The views, opinions, and observations expressed in this journal are my own and in no way reflect the views, opinions, or policy of the Peace Corps, Peace Corps Morocco, nor any other governmental or non-governmental organization.

Nor is anything written here necessarily drawn from my own views, opinions, and observations. Please consider all postings and pictures complete fabrications with absolutely no bearing on reality. For legal purposes, please additionally regard the author as utterly imaginary.

Tuesday, August 6, 2013


It's cooled down to 102 degrees, alhumdullilah. I am bored.

This past week it seems as though I've been defining my life by what isn't happening, rather than what's in front of me. Perhaps this is because there is literally nothing in front of me. I'm spending all my mental energy thinking about what's 10+ months in front of me. And watching tv.
I've been bored. Luckily, however, Ramadan is coming to an end. The day after tomorrow, thousands of people from town will congregate on the highest hill (which is a huge, empty lot), to pray together as the sun comes up. Maybe just men, I'm not sure. Then they will drink tea and eat cookies for about 24 hours in celebration of the end of fasting. A day or two later, I'll be peeling out of town on my way west until I hit the Atlantic. In el Jadida, which is a little south of Casablanca, I'll do 10 days of summer camp and then come back for the end of August.

Friday, August 2, 2013

500 days

500 days ago, I was in America. It's been a while.

So what's my day-to-day like now?

Wake up
Study Arabic
Make lunch
Prepare grad school applications/play on the internet
Either make dinner or go to someone's house to break fast (I am not fasting)
Watch the West Wing

It's Ramadan. It's 102 with 30% humidity. And there's no running water. Nor have I done anything remotely close to 'work' in about 6 weeks. But I'm doing okay. I have another week of mercilessly killing time before an English-language summer camp on the Atlantic coast and I think I'm going to survive.

Maybe two weeks ago I returned from vacation with Krista. It's always hard coming back from Europe- the other two times I've done it, I had a distinct case of the blues for a long time. This time we pre-empted the doldrums by hanging at a nearby beach for a couple days with some other volunteers. Cost of the hotel on the beach: six dollars a night.

Of course, some things about coming back in summer are tough. The enormous, disgusting flying cockroaches that crawl out of our hole-in-the-ground toilet being one of them. Another is the lack of distraction. But the biggest problem is that it's Ramadan. People are hangry. It's hard to leave the house because everybody's wandering around like zombies, and few businesses are open. And some people crack.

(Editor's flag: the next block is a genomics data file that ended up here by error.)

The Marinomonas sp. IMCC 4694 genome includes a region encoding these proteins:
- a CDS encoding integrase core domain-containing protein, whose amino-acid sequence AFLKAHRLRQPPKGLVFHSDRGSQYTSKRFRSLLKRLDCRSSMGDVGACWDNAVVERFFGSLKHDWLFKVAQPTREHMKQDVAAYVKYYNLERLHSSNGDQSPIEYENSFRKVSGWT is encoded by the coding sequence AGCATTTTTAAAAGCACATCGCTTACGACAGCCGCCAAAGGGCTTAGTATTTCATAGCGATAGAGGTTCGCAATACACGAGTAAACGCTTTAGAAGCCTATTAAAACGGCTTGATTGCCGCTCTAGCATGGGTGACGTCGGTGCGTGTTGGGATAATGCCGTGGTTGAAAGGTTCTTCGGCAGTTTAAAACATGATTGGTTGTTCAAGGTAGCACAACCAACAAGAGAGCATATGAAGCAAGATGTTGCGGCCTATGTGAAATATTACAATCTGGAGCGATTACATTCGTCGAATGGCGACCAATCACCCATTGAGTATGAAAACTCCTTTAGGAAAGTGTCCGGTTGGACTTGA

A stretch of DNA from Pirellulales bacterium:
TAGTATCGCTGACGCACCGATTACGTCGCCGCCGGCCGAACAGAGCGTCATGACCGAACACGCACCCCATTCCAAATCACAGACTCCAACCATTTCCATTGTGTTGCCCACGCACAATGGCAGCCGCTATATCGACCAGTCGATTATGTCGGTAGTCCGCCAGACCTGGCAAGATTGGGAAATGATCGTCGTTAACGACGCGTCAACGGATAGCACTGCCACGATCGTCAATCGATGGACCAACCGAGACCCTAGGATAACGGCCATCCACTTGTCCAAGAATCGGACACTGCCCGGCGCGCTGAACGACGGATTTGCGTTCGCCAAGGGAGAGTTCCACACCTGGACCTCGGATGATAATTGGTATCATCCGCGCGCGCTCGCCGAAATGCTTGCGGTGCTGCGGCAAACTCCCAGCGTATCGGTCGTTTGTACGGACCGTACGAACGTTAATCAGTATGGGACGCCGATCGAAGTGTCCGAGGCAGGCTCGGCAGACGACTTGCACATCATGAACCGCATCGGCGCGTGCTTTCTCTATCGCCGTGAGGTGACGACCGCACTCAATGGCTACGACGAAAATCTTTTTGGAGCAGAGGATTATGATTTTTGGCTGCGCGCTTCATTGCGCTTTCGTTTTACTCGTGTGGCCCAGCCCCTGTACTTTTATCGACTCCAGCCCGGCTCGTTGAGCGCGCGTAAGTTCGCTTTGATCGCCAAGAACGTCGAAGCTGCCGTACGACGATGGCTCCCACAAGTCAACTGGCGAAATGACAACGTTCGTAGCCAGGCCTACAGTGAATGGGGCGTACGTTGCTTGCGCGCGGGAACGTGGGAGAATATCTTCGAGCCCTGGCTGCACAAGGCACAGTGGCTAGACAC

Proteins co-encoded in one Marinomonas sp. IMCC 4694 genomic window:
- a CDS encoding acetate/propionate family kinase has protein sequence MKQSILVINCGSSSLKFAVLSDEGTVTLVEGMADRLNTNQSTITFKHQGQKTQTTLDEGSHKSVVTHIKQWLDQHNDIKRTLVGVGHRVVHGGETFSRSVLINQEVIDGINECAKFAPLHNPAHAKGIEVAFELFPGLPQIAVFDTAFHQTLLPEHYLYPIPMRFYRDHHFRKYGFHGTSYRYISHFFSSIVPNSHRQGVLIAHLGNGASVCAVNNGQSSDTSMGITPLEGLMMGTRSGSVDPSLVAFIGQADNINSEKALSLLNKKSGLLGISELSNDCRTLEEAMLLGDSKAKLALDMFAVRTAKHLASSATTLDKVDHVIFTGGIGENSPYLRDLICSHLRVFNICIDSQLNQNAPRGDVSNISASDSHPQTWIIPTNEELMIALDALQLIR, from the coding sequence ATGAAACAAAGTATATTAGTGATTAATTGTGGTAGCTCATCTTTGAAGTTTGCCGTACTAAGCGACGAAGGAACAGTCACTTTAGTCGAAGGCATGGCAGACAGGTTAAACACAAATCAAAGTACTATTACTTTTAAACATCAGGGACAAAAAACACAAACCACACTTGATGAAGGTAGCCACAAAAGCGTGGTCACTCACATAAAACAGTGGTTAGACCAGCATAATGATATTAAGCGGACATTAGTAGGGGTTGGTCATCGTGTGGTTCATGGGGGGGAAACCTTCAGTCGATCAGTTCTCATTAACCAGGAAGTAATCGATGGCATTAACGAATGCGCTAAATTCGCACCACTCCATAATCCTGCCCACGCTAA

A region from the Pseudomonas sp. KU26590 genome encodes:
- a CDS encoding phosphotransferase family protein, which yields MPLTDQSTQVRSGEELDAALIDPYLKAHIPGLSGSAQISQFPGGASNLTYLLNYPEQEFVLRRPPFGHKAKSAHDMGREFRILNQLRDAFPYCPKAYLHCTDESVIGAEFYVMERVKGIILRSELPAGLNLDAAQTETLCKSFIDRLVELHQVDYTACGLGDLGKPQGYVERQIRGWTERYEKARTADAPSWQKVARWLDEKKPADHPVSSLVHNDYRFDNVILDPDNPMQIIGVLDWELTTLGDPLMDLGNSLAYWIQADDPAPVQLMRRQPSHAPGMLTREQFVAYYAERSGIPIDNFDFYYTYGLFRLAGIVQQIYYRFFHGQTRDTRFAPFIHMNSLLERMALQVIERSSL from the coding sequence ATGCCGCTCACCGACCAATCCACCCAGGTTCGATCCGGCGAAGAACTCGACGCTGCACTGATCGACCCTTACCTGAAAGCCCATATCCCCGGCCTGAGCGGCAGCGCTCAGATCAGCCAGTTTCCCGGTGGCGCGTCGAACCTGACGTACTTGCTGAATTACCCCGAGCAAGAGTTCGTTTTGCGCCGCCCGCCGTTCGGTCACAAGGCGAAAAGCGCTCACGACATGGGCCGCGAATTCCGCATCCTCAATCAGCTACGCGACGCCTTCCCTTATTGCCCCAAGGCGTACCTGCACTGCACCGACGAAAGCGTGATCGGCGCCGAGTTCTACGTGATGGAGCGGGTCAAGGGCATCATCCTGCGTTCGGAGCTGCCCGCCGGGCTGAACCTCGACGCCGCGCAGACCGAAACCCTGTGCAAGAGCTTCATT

I was standing on the corner for about an hour and a half waiting for a bus that might go to the beach. It was about 8 in the morning and I saw a group of guys laughing and doing what looked like gambling, on a bench across this sort of open plaza in the middle of downtown. Somebody must of drawn a lucky (or unlucky) hand and everything changed. Two of the guys started this silly dance that could be called public fighting. The way it works is, you maybe make one swing at another man and then all your buddies hold you back, and all his buddies hold him back, but they still let them yell in each other's faces, and then one is pulled away, but then his buddies let him rush back, but then hold him again and they yell in each other's faces again. This was all normal, so I wasn't particularly worried. But then the swords came out.

Yup, sword fight. Maybe they were technically knives, but they were probably 18 inches long and these guys were trying to hack each other apart. It was like Aladdin, but without music. Somehow their friends still managed to drag them away and they both looked ok (other than being certifiable psycho-whackjobs). I saw no police, nor did any show up.

So that made me miss Ireland and Italy a little bit. Didn't see many sword fights at the gelatterias. Before jetting off to Europe, my parents and grandmother came to Morocco and we toured around. It was wonderful, but as this blog is primarily for them, I won't go into details. But here are some pictures.


The views, opinions, and observations expressed in this journal are my own and in no way reflect the views, opinions, or policy of the Peace Corps, Peace Corps Morocco, governmental or non-governmental organizations.

Nor is anything written here necessarily my own views, opinions, or observations. Please consider all pictures and texts here to be complete fabrications with absolutely no bearing on reality, this one or any other. For legal purposes, please additionally consider the author to be utterly imaginary.